At the same time, George is trying to persuade Anne to make a statement accusing her husband. But she won’t. George’s monologue at the end informs us that she wouldn’t give any evidence against him and so the police were unable to charge Davis with any crime.

My impressions…

Sounds is quite possibly one of the strongest episodes in the run of survivors so far. It is a kind of hybrid between the station-bound episodes of the early years and the location-based action episodes of later years.

The first third of the episode is about 90% police procedural. It is fascinating to watch the logical chain of reasoning and process which Andy, George and all their colleagues follow. Every action and decision is made with economy to ensure they get to Anne as soon as possible.

Then, once they know that there is domestic abuse going on, they shift gears. There is a remarkable level of quite modern thinking within George’s dialogue. To point that the physical abuse going on in a home can mentally affect a child seems very ahead of its time.

George seems upset and frustrated, understanding that Anne is being coerced. This is a comparably modern idea. It has taken until the last few years to properly cover this type of abuse in soaps and the like. To acknowledge the long-standing consequences of such behaviour is still fairly new and in some corners not yet universally accepted.

Sounds is another example of how deeply Dixon of Dock Green went into the human experience. The subtlety with which tough issues like this are dealt is both impressive and imperative. They keep from being explicit: we don’t see any physical attack happening, everything is implied. We see bruises later, we see the fear, the surrender in Anne’s eyes and her delusion that she should put up with the bad because there is sometimes good too. This means that we are able to get so close to the emotion, the bleakness, the truth of it.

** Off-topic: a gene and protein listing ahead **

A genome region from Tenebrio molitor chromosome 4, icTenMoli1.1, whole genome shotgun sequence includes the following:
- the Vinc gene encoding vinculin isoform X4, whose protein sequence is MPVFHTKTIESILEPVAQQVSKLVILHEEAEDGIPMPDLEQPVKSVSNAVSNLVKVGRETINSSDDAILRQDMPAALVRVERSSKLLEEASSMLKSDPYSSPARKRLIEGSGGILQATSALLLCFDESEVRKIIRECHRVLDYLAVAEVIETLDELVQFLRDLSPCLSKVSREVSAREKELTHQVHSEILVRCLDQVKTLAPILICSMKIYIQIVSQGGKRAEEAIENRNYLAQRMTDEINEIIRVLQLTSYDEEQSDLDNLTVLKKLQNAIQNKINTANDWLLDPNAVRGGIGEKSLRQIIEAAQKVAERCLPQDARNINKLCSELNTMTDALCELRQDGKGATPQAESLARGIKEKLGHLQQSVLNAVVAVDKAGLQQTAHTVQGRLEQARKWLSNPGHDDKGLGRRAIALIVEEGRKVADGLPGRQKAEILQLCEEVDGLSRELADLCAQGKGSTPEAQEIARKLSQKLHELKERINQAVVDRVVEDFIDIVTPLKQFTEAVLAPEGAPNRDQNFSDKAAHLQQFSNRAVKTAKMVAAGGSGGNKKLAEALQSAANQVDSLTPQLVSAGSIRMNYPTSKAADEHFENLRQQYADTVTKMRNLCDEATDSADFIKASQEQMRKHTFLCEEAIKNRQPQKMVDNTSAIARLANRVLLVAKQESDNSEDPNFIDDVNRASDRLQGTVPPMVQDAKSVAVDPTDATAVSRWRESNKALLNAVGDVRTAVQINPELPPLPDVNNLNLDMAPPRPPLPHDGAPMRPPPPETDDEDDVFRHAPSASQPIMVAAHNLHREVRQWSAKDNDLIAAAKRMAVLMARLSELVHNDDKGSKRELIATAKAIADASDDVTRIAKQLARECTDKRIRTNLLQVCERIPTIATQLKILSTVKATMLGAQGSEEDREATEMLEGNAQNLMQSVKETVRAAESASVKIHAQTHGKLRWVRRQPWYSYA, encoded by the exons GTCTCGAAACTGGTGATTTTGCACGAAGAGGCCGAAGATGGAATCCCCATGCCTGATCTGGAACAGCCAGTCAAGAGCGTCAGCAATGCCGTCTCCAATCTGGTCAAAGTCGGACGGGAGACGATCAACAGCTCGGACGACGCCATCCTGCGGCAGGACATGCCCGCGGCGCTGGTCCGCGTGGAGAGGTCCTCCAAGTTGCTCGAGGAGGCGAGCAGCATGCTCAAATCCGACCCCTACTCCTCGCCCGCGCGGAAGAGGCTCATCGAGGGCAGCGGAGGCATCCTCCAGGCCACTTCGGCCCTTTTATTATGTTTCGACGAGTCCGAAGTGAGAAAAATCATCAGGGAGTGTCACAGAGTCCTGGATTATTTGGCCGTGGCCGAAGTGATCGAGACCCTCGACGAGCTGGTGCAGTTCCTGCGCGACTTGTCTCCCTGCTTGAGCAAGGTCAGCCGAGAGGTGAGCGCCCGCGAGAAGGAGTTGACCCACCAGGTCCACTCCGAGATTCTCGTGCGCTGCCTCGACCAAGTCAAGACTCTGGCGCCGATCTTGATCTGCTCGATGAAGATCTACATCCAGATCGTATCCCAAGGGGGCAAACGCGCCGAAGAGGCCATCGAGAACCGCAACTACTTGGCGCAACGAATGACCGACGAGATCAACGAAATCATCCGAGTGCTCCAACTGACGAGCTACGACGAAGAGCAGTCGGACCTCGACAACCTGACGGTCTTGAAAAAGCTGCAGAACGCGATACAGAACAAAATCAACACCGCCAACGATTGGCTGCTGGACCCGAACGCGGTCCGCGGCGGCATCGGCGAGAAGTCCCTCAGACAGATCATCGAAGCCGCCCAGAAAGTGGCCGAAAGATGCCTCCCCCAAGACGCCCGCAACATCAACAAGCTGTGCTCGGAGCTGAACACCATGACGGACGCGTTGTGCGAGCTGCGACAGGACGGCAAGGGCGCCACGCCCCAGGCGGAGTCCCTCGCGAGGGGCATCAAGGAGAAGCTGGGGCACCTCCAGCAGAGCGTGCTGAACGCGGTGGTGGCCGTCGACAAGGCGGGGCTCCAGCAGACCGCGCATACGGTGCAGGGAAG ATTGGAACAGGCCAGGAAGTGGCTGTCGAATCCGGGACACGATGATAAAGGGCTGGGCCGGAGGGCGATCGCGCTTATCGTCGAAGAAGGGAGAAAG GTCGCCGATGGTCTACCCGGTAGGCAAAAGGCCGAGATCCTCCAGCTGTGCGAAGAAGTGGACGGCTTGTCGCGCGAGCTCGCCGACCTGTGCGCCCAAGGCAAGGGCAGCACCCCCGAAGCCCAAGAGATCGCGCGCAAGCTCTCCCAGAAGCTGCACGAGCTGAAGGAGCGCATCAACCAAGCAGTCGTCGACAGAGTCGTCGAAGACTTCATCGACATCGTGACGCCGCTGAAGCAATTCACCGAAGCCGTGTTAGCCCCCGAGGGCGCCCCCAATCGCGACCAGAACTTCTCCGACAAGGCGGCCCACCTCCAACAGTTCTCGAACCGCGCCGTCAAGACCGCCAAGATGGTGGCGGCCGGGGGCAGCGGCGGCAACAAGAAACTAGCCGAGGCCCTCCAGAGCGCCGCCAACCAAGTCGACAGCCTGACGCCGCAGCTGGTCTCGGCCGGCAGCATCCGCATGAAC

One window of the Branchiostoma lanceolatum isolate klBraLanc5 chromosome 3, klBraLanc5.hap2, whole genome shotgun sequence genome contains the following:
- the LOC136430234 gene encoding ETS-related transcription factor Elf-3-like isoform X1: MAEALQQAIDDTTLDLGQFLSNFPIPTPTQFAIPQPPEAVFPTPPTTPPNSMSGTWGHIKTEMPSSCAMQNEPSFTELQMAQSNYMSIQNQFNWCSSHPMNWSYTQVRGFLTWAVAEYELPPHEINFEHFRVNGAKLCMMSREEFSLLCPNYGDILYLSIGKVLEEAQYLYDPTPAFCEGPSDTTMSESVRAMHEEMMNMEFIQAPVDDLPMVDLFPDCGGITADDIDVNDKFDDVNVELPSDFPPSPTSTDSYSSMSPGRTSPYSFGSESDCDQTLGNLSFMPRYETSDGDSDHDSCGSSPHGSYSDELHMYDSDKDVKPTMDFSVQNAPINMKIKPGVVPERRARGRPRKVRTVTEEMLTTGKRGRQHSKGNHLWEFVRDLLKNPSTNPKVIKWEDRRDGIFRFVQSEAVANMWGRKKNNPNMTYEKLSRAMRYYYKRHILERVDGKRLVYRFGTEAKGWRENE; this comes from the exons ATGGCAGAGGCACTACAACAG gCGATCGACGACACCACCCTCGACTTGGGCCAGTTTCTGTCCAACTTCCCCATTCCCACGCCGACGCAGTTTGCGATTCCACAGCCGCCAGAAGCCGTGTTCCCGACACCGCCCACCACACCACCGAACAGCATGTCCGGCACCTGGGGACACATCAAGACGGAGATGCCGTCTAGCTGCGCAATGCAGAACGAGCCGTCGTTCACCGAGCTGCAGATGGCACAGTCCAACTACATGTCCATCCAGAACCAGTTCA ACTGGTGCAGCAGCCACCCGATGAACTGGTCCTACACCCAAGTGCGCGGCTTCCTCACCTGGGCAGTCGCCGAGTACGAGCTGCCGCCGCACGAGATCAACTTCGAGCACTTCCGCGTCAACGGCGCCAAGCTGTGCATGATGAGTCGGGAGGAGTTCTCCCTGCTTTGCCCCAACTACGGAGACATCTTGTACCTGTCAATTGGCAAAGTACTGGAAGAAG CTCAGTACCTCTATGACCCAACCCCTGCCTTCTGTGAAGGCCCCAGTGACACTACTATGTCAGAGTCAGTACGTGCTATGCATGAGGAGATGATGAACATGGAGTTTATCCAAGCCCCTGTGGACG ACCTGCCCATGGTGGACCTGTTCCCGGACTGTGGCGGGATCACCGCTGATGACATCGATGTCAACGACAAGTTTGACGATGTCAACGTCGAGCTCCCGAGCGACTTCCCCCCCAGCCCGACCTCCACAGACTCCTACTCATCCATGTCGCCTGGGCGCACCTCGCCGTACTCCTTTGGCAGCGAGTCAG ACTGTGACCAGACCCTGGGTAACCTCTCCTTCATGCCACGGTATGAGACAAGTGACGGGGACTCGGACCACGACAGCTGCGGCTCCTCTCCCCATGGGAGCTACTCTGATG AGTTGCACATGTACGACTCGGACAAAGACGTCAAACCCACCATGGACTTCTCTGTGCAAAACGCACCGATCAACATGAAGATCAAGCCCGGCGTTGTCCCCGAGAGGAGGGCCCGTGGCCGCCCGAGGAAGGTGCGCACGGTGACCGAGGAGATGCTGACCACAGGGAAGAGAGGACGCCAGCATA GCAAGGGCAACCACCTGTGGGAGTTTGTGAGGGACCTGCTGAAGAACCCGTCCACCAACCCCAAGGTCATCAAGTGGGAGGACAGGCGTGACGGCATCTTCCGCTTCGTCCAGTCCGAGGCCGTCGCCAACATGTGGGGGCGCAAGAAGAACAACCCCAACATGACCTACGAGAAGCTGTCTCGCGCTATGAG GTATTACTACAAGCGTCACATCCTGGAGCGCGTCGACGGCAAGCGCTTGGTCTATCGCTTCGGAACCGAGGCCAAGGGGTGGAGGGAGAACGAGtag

Other shows of the time might have used sensationalized scenes of violence and shouting. This can create a certain amount of distance between us and the characters. Because Dixon refrains from this and instead uses suggestion and the emotional result of the violence only, we are able to surrender to being drawn completely in. It is safe, and safe is not always a bad thing. In fact, Dixon is not sheltering us from anything. We know exactly what has happened to Anne. We know that her husband emotionally manipulates her and blames her for his control of and attacks on her. It allows us to get right to the heart of things without reeling to a safe distance from a disturbing physical display. It is incredibly clever and effective. Once again, bravo Dixon of Dock Green.

In conclusion…

Dixon of Dock Green proves once again, with Sounds, to be anything but cosy. The acting is as always superb. These characters feel so real. The only clanger here might be the use of a non-Swedish actor to play Captain Erickson. The writing for this character seemed designed mainly to highlight his Swedishness, rather than much narrative function. However, everyone else was great. Peter Byrne and Jack Warner just are DI Crawford and Sgt Dixon. Michael Graham Cox was creepy and intimidating as the abuser Davis. Marion Lines was strong and very believable as the resigned Anne Turner.

Jack Warner somehow manages to be the calmest policeman with the strongest sense of justice. His calm threat to have Davis thrown out of the station tells us exactly how contemptible he believes him to be.

Dixon of Dock Green is discussing abuse and its consequences in 1974. To my awareness, this conversation has only just begun in earnest on a large scale in the last four or five years. They were so ahead of their time. They point out that this abuse is so often allowed to continue because of coercive control, convincing the victim that they are at fault and they aren’t worthy of better treatment. This show had so much integrity and I feel privileged to have the opportunity of highlighting it.

In case you missed it, you can catch up onĀ Sounds on Talking Pictures TV Encore until 18th May 2024. Dixon of Dock Green airs every Saturday evening on Talking Pictures TV at 7 pm.